Dec. 13 (UPI) -- BAE Systems and The University of Manchester have conducted initial flight trials on a jet-powered unmanned aerial vehicle with a unique maneuvering system.
BAE's Magma UAV utilizes wing circulation control, which uses air from the aircraft engine and blows it supersonically through the trailing edge of the wing, to provide control for the aircraft and fluidic thrust vectoring for change of direction.
The maneuvering concept for the aircraft's controls removes the conventional need for mechanical moving parts used to move flaps that control the aircraft during flight, reducing weight and maintenance costs and allowing for lighter, stealthier, and faster flight, the company says.
"The technologies we are developing with The University of Manchester will make it possible to design cheaper, higher performance, next-generation aircraft," Clyde Warsop, an engineering fellow at BAE Systems, said in a press release. "Our investment in research and development drives continued technological improvements in our advanced military aircraft, helping to ensure UK aerospace remains at the forefront of the industry and that we retain the right skills to design and build the aircraft of the future."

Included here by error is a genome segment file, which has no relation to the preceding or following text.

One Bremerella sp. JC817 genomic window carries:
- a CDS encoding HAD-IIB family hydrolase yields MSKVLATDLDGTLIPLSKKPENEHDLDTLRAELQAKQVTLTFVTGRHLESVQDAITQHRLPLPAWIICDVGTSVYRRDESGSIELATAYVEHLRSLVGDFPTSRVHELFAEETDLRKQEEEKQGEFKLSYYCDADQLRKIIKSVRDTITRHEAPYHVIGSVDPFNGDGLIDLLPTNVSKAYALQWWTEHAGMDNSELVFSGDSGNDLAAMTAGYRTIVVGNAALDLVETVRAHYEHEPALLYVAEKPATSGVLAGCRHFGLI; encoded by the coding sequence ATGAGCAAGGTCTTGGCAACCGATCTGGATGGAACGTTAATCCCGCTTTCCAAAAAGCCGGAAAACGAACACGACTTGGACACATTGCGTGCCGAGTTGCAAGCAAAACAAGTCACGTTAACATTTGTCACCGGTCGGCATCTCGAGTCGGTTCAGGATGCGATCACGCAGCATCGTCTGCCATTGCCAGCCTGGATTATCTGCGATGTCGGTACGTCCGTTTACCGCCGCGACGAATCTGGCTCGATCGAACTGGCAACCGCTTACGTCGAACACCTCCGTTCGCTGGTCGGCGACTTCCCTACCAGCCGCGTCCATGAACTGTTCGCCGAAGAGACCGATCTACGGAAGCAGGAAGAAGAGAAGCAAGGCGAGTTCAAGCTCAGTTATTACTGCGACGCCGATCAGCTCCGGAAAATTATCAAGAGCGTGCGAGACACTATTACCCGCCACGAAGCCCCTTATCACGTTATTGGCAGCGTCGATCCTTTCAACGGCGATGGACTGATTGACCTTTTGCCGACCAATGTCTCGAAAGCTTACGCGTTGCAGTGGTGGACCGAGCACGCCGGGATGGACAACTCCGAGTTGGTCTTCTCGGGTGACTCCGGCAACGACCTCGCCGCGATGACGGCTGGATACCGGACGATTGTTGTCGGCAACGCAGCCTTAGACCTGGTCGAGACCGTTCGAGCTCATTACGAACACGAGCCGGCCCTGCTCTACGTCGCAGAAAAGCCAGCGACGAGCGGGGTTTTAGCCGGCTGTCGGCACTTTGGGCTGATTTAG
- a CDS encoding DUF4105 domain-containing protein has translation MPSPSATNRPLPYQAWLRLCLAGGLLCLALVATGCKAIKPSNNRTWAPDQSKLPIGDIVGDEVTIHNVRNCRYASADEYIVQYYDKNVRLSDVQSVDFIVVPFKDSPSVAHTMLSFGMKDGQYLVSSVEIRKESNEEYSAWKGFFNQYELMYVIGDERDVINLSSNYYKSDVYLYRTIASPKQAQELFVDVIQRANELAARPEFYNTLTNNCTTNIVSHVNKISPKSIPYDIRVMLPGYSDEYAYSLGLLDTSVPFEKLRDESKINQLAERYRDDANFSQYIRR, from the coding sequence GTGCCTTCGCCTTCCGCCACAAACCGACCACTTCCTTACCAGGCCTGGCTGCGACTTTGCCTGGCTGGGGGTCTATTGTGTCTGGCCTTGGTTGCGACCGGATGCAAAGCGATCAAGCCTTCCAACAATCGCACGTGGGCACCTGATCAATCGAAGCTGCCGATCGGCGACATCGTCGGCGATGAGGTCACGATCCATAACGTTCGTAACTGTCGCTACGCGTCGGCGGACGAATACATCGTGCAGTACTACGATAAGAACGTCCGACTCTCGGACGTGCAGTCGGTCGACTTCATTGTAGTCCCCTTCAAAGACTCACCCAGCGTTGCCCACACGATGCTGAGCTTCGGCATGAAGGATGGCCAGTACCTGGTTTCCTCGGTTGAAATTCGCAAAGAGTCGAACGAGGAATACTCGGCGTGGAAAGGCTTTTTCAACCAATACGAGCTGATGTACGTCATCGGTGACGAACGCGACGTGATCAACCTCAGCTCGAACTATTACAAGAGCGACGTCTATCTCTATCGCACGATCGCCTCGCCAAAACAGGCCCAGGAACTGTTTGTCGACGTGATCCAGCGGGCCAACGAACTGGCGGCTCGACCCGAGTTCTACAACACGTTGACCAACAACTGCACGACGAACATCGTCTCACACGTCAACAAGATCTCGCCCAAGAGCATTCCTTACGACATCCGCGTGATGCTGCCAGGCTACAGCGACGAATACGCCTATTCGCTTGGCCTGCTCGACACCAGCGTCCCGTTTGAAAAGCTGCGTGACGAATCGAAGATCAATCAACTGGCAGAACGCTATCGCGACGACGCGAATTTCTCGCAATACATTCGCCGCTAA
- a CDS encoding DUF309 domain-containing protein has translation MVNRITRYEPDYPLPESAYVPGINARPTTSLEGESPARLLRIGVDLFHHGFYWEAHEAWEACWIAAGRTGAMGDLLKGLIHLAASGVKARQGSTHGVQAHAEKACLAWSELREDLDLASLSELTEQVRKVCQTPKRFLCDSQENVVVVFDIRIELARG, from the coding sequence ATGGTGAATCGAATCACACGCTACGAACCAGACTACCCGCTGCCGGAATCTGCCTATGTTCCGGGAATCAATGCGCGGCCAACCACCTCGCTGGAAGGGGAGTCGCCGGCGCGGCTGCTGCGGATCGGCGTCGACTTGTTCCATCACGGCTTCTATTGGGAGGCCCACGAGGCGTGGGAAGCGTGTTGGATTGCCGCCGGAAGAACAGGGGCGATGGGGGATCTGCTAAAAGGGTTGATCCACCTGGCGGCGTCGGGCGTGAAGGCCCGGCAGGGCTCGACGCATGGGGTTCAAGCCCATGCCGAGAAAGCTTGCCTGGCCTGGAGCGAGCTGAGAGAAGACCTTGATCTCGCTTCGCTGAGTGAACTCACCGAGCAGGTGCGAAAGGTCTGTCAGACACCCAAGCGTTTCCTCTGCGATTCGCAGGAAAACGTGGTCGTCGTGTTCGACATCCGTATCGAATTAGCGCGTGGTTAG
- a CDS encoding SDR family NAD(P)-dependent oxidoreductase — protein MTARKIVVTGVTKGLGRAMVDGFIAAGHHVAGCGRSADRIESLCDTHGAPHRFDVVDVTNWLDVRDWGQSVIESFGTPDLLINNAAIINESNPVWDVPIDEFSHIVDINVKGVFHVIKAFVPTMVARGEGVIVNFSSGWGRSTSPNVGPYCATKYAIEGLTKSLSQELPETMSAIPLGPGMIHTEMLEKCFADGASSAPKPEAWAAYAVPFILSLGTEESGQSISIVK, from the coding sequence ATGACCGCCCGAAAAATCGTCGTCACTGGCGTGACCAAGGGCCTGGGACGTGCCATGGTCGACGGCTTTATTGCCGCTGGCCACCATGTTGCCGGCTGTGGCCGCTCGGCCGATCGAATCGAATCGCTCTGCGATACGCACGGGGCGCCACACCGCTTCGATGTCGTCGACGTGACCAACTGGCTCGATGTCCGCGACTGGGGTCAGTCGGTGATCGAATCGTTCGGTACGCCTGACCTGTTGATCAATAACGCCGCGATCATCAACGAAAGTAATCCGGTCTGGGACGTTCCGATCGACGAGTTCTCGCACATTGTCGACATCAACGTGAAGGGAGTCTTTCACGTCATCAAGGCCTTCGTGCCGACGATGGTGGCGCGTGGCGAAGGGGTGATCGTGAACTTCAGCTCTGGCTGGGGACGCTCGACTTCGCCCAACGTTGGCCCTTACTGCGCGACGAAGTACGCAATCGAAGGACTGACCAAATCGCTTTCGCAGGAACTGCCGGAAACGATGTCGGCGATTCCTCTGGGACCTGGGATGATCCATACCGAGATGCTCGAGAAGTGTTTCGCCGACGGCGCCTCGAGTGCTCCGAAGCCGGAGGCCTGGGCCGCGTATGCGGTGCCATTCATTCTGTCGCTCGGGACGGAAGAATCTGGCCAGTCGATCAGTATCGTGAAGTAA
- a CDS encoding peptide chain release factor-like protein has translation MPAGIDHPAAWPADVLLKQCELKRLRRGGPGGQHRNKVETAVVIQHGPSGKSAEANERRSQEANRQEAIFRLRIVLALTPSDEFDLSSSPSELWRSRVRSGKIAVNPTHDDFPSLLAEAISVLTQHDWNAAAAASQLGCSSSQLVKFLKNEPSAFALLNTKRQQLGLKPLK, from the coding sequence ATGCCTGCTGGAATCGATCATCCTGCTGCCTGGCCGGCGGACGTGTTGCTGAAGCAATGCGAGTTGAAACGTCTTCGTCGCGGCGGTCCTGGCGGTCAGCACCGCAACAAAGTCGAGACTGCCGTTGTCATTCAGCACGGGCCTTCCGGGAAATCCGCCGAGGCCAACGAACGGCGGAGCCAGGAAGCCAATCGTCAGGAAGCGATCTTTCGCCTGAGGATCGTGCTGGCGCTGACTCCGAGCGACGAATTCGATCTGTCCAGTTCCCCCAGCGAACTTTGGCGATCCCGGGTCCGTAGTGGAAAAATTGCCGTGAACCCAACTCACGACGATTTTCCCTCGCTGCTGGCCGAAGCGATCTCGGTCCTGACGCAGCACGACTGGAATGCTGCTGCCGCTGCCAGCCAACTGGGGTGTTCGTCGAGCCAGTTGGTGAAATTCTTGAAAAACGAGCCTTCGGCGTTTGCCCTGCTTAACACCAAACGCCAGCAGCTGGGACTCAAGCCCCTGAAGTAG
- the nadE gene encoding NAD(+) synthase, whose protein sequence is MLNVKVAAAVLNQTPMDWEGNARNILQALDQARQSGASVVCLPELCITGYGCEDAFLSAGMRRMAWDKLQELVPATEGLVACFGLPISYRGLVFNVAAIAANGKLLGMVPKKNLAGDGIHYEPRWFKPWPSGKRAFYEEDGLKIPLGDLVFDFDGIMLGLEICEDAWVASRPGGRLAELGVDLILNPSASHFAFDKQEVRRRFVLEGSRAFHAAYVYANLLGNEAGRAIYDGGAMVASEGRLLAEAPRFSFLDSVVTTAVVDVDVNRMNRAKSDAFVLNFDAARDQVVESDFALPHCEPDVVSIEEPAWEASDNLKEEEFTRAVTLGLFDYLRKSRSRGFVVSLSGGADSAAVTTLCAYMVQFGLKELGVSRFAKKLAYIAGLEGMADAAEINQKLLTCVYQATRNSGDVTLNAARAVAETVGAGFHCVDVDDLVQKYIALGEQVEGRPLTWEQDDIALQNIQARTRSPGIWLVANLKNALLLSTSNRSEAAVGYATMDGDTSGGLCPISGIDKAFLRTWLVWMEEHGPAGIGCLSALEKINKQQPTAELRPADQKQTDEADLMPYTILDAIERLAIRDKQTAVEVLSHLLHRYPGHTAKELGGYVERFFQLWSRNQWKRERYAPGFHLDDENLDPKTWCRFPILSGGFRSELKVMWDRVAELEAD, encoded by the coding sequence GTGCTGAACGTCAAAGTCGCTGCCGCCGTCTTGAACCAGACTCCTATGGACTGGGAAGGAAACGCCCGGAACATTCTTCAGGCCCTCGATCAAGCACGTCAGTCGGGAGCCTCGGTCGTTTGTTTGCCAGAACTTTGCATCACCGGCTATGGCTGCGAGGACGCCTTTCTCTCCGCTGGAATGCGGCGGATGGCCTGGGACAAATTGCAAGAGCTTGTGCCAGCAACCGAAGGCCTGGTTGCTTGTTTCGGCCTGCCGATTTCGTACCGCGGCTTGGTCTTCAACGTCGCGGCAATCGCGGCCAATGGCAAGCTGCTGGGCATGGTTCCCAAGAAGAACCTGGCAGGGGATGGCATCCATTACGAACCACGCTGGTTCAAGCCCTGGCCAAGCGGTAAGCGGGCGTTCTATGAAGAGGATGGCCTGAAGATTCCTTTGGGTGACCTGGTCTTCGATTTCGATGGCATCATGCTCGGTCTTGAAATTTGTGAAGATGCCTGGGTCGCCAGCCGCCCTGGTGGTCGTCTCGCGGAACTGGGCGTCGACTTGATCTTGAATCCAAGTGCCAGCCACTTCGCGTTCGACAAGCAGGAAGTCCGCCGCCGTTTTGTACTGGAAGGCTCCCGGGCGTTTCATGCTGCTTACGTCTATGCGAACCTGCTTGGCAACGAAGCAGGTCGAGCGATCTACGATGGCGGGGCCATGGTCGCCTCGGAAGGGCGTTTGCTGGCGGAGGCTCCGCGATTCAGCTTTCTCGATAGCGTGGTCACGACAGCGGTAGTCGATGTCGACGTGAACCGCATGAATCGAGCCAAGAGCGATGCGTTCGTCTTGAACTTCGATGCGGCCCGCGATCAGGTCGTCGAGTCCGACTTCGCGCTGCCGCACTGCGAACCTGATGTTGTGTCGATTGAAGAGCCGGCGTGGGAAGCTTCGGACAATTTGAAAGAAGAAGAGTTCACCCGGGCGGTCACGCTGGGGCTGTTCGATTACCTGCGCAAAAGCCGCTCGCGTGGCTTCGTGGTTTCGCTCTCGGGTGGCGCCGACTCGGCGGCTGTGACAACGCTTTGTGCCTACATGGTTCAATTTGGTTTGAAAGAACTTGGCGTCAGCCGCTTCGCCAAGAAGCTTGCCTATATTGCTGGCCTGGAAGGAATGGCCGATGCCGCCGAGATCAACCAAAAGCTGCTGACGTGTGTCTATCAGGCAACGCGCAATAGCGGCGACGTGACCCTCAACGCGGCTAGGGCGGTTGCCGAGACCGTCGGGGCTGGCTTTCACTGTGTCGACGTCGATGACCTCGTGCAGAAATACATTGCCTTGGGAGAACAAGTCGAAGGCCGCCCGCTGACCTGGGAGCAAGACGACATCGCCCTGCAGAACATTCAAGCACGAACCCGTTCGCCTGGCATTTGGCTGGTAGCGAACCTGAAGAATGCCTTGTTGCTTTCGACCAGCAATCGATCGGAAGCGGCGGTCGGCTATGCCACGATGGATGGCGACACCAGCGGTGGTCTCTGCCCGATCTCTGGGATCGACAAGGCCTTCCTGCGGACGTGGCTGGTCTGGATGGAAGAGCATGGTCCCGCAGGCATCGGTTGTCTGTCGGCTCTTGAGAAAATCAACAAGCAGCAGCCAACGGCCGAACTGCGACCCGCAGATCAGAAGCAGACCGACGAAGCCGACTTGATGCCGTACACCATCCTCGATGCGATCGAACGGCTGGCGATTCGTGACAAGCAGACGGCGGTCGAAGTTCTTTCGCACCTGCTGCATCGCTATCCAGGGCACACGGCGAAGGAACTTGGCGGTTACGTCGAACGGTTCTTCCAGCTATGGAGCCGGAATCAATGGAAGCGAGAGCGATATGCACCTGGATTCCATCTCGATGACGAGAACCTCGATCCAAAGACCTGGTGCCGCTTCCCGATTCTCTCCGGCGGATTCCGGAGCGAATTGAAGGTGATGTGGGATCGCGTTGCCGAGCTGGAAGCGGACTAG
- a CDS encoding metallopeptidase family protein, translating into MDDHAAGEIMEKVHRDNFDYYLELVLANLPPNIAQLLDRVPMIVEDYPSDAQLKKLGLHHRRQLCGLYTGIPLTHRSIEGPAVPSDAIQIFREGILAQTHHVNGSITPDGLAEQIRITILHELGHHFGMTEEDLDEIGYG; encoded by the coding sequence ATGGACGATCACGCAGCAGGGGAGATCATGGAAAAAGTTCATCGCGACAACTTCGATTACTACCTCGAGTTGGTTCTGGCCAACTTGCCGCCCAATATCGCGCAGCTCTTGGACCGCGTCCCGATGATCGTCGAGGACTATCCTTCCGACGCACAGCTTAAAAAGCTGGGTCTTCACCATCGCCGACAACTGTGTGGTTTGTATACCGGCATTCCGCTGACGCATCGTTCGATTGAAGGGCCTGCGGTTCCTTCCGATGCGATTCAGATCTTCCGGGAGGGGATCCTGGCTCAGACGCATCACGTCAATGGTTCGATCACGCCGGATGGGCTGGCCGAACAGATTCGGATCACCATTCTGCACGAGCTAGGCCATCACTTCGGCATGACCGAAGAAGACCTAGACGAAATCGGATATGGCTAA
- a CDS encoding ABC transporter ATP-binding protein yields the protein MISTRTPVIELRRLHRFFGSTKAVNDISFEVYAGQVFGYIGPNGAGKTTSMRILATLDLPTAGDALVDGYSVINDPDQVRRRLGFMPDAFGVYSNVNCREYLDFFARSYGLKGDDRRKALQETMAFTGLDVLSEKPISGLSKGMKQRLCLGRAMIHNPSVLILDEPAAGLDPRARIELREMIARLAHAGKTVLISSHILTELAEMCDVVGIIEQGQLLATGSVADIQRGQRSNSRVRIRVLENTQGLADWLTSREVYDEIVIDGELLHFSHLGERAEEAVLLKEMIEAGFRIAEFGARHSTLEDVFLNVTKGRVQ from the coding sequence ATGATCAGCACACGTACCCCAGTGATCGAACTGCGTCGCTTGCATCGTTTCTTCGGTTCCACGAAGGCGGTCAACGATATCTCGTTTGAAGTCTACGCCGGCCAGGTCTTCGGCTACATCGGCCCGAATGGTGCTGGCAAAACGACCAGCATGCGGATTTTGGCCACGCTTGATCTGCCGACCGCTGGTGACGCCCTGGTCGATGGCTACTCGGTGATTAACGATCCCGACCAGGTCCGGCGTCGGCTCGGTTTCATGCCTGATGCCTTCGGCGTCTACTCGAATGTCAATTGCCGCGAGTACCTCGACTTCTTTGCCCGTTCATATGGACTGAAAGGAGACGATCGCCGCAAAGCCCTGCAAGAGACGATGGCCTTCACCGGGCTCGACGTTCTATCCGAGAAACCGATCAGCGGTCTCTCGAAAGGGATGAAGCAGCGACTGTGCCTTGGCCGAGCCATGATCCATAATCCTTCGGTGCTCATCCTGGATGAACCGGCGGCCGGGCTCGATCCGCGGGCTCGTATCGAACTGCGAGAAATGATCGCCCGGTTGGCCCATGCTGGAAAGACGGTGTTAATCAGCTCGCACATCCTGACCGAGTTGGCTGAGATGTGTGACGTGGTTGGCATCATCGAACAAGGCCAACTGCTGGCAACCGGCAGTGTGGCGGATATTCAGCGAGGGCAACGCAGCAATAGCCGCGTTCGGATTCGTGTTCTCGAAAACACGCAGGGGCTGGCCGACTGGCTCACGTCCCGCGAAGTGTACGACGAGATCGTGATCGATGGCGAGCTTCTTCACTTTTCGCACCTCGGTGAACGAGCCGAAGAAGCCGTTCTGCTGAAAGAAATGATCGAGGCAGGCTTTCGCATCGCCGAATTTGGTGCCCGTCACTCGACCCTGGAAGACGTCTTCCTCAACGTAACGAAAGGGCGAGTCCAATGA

BAE said additional technologies to improve the performance of the UAV are being explored in collaboration with the University of Arizona and NATO Science and Technology Organization.
"These trials are an important step forward in our efforts to explore adaptable airframes," said Bill Crowther, a senior academic and leader of the MAGMA project at the University of Manchester. "What we are seeking to do through this program is truly groundbreaking."